‘Underfoot the mess of spread-out books started to shake their pages, become fan-shaped, but there was no wind in the house. Maria knew these were the original source of Joe’s square, from which his stories extended, becoming a limitless web of stories. Now he had abandoned all this and become the story himself.’ p 249
Reading The Last Lover is like entering a labyrinth. All of the characters move between states of varying degrees of reality leaving the reader no firm ground upon which to gain a sense of stability so that the very nature of the real is itself put into question. The implication is that we all exist as simultaneous but varying versions of ourselves as interpreted by us and by others; identity becomes a series of interrelated stories.
Every possibly way of enhancing this outlook seems to be explored by Can Xue. As we move through different aspects of the different characters lives – all of whom seek to run from and to their lovers or loves – we are accompanied by differing hoards of animals or insects. Snakes, crows, mosquitoes, wolves, fish, wasps all buzz and bite, sting and poison, humming with a multitudinous singularity, all representing the complex nature of being alive as a unique reflection of an interconnected multitude of facets. The teeming sense of fecund nature overwhelming and infusing human life with, alongside the animals and insects, mudslides, earthquakes and the immensity of mountainsides, brings desire and procreation into the dream-weaving mix. Even plants are not to be left out with the disorientating power of woods and forests, the scent of roses and the haze of the poppy’s opium hanging in a complex fug over a novel whose heady cocktail induces a reader into a wandering mental state where the logic of dream takes over. This makes reading The Last Lover an imaginative feat.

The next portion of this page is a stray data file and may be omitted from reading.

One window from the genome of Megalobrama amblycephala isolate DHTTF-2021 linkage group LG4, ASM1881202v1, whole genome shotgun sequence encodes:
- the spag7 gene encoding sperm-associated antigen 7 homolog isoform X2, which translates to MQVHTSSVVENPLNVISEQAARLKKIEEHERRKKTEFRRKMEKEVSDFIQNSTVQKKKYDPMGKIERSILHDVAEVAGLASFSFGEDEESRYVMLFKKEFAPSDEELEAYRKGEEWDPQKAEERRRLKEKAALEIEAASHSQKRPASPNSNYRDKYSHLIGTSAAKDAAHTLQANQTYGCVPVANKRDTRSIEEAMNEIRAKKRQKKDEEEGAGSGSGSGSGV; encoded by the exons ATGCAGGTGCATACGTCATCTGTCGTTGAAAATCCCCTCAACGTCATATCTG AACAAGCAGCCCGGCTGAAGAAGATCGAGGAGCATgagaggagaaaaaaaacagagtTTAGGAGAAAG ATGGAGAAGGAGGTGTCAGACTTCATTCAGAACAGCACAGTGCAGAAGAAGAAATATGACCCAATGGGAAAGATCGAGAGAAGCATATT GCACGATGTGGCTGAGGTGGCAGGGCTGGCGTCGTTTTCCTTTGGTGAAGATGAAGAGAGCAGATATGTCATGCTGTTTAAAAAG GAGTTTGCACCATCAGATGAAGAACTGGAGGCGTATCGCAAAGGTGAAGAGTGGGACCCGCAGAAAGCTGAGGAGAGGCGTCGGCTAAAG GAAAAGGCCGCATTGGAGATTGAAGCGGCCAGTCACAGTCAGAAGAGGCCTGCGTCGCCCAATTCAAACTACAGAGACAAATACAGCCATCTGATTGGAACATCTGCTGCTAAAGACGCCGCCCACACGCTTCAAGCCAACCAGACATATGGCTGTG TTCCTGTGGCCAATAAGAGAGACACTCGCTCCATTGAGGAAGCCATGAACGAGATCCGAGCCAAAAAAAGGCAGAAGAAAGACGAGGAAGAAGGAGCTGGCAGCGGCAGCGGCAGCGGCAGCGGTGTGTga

Even as I read I knew I should be paying greater attention, thinking about how different characters stories took similar turnings, met with parallel dead ends. This is a book that could be read many times and even if I were to read it again and possibly again, I suspect that there would still be references lost to me, repetitions as yet unnoticed. Once again, it seems important to revisit the notion of this book as a labyrinth. It even feels like it could be the labyrinthine book at the heart of Borges’ story, ‘The Garden of Forking Paths’ (there’s probably a nice academic essay in their comparison). The shadows cast by some of the characters, the mysterious Eastern woman whose appearance shifts when seen through different characters’ perspectives, the need for witnesses, the distance perspective brings (because to look head on would blind), not only brings to mind Plato, but also suggests that the true last lover is the reader.
I haven’t outlined the plot and I don’t intend to. If you like the idea of being lost, trapped even, in worlds you can’t control, if you like having your mental landscape shifted off kilter and leant the uncertain clarity of dream, The Last Lover is for you. The Last Lover is entrancing, ensnaring, and vicious. I think it is no coincidence that this is the novel that broke my novel-a-week rule.
Next week (or rather this week) I’m reading Joseph D’Lacey’s The Book of the Crowman: Black Feathers Book Two, followed by By Night the Mountain Burns by Juan Tomás Ávila Laurel.